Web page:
Review: Cults: Inside the World’s Most Notorious Groups and Understanding the People Who Joined Them by Max Cutler with Kevin Conley

cover of CultsCults: Inside the World’s Most Notorious Groups and Understanding the People Who Joined Them by Max Cutler with Kevin Conley
Simon & Schuster (July 2022)
416 pages; $22.63 hardcover; $14.99 e-book
Reviewed by Haley Newlin

We’ve seen it for generations: a well-spoken, charismatic person derails the ingrained ideals of humanity. Take the most horrific war leaders of World War II, like Adolf Hitler or Benito Mussolini. Both men, with bloodied hands and a lack of empathy to such outlandish extents that many have argued exemplified psychopathy, not only led their armies down a wretched road of antisemitism, barbarity, and murder but did so with their recruits’ eagerness and even enthusiasm.

The same question is often asked throughout history, whether regarding dictators, crime bosses, or cult leaders: Why do people go along with this?

Cults, inspired by Max Cutler’s Parcast podcast series, conjures a spine-tingling sequence of true crime stories that spotlight the symbiosis of an appetite for an intelligence beyond our own and the need to belong.

Everyone wants to believe in something. A higher calling, a purpose greater than human life. A god on Earth. And in some cases, a guide beyond the oppressive structure of society or even our physical form.

Cutler and Kevin Conley go far beyond the headlines of notorious cult leaders’ most disreputable acts, including the murder of actress Sharon Tate, mass suicides, and burning collected followers alive. Nor is Cults a simple retelling of said events. Instead, the authors look closely at the upbringing of cult leaders like Charles Manson, whose childhood was an endless cycle of neglect and humiliation, and David Koresh of the Branch Davidians, who experienced abuse and parental abandonment. This scope then extends to the leaders’ rise and fall from grace, demystifying any awe of heightened intelligence or power in cult organizers.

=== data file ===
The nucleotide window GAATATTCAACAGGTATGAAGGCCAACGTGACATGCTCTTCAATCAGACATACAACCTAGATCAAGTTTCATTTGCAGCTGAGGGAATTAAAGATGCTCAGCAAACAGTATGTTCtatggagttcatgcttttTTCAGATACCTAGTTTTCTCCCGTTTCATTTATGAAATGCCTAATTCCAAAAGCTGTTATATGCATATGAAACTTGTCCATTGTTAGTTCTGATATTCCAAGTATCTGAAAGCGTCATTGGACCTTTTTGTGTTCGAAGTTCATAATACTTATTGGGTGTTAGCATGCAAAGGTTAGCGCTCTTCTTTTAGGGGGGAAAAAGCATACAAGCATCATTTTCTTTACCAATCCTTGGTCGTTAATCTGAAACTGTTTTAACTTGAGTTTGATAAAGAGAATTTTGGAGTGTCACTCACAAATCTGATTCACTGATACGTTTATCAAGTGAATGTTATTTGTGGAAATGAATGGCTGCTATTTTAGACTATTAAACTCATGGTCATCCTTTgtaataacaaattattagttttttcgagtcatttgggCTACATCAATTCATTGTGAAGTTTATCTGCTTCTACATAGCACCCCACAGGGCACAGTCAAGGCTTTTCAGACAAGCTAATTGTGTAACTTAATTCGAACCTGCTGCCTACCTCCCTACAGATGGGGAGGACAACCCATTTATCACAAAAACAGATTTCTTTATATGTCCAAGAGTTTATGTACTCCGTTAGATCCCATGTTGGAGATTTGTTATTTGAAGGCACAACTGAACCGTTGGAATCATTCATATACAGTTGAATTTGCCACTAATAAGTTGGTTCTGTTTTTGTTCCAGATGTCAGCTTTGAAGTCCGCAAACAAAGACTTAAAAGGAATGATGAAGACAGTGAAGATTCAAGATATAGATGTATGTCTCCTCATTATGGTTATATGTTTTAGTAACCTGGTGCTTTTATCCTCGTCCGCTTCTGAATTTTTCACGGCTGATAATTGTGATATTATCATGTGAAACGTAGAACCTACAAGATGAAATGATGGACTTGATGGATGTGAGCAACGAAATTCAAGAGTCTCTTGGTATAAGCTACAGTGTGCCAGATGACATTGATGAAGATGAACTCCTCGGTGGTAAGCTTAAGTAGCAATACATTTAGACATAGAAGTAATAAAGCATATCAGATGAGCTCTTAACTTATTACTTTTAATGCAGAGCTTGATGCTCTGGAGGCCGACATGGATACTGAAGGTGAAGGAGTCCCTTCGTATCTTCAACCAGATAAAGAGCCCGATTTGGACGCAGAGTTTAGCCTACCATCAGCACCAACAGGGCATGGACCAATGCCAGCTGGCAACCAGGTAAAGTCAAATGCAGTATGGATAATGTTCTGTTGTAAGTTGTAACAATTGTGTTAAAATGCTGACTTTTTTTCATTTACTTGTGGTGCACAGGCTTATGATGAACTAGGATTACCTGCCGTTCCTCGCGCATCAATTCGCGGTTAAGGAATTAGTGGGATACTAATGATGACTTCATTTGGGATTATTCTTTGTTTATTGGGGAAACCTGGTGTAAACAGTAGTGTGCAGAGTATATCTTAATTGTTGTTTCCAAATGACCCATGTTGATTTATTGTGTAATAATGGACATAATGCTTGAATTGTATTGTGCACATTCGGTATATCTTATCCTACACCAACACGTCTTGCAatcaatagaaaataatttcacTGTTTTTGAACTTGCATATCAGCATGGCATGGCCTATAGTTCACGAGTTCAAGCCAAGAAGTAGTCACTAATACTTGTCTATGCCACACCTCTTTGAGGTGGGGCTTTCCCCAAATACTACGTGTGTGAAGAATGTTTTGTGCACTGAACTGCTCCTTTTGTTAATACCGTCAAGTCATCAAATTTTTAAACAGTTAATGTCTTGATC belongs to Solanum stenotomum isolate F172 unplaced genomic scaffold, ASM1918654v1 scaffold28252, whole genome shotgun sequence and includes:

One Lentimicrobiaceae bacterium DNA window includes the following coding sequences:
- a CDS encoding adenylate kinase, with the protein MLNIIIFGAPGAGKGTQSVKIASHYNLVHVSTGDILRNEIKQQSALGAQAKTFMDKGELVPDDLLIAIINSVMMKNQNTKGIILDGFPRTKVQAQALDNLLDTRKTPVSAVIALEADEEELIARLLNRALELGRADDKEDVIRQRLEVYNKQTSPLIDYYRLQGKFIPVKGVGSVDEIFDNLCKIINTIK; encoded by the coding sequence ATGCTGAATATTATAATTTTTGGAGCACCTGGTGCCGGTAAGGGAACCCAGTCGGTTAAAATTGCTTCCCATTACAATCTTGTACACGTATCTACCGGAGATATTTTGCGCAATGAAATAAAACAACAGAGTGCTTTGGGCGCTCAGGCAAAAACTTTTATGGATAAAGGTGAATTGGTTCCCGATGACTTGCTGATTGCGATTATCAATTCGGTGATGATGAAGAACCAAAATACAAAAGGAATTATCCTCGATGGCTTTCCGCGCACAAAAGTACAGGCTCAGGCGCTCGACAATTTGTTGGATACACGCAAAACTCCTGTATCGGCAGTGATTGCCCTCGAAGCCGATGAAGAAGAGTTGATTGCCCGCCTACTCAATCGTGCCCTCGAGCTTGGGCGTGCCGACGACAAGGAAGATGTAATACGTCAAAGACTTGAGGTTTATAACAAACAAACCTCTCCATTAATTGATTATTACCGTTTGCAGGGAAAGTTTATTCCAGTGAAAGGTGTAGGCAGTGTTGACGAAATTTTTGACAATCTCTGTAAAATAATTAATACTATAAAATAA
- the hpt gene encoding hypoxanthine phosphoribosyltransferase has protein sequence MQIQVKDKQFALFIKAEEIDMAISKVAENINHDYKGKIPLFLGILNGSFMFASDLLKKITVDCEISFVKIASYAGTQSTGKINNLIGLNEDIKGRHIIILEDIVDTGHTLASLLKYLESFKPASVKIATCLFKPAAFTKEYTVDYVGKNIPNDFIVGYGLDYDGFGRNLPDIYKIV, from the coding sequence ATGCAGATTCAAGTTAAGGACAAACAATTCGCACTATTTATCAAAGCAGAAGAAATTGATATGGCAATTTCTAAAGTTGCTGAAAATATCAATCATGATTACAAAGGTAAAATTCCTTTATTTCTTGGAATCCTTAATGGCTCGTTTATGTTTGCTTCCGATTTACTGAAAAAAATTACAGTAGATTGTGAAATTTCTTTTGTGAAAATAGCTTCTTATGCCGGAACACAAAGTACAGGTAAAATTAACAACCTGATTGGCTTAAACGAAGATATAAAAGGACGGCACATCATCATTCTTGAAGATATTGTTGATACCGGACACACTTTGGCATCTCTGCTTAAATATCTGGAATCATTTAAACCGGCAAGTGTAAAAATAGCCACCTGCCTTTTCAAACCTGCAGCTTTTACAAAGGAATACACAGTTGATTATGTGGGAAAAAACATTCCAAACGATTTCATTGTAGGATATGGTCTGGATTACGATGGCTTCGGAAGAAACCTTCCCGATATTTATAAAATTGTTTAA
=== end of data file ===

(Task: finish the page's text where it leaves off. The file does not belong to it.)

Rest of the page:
In Cults, readers understand that there was nothing inordinately special about these group leaders. Jim Jones, Charles Manson, Aldofo de Jesus Constanzo, and others detailed in this book craved the same thing as their followers — something more than the cards dealt and the expectations that followed. They, too, wanted a sense of belonging, control in life’s unpredictability.

The exceptional, well-researched, thorough storytelling in Cutler and Conley’s Cults makes this a standout read, even amongst some of the most acclaimed books about cults and their followers, like Helter Skelter by Vincent Bugliosi and Curt Gentry.

Cults show there’s far more to organized groups and the people who join them than insanity, murder, and worship. There’s plenty more darkness in these pages, hitting the unsuspecting reader like a dose of arsenic in their afternoon tea.

Once the horror reveals itself, it can’t be undone.

A brilliant read, with intention exceeding shock and scare. A must-read for true crime readers or fans of the Parcast Network.

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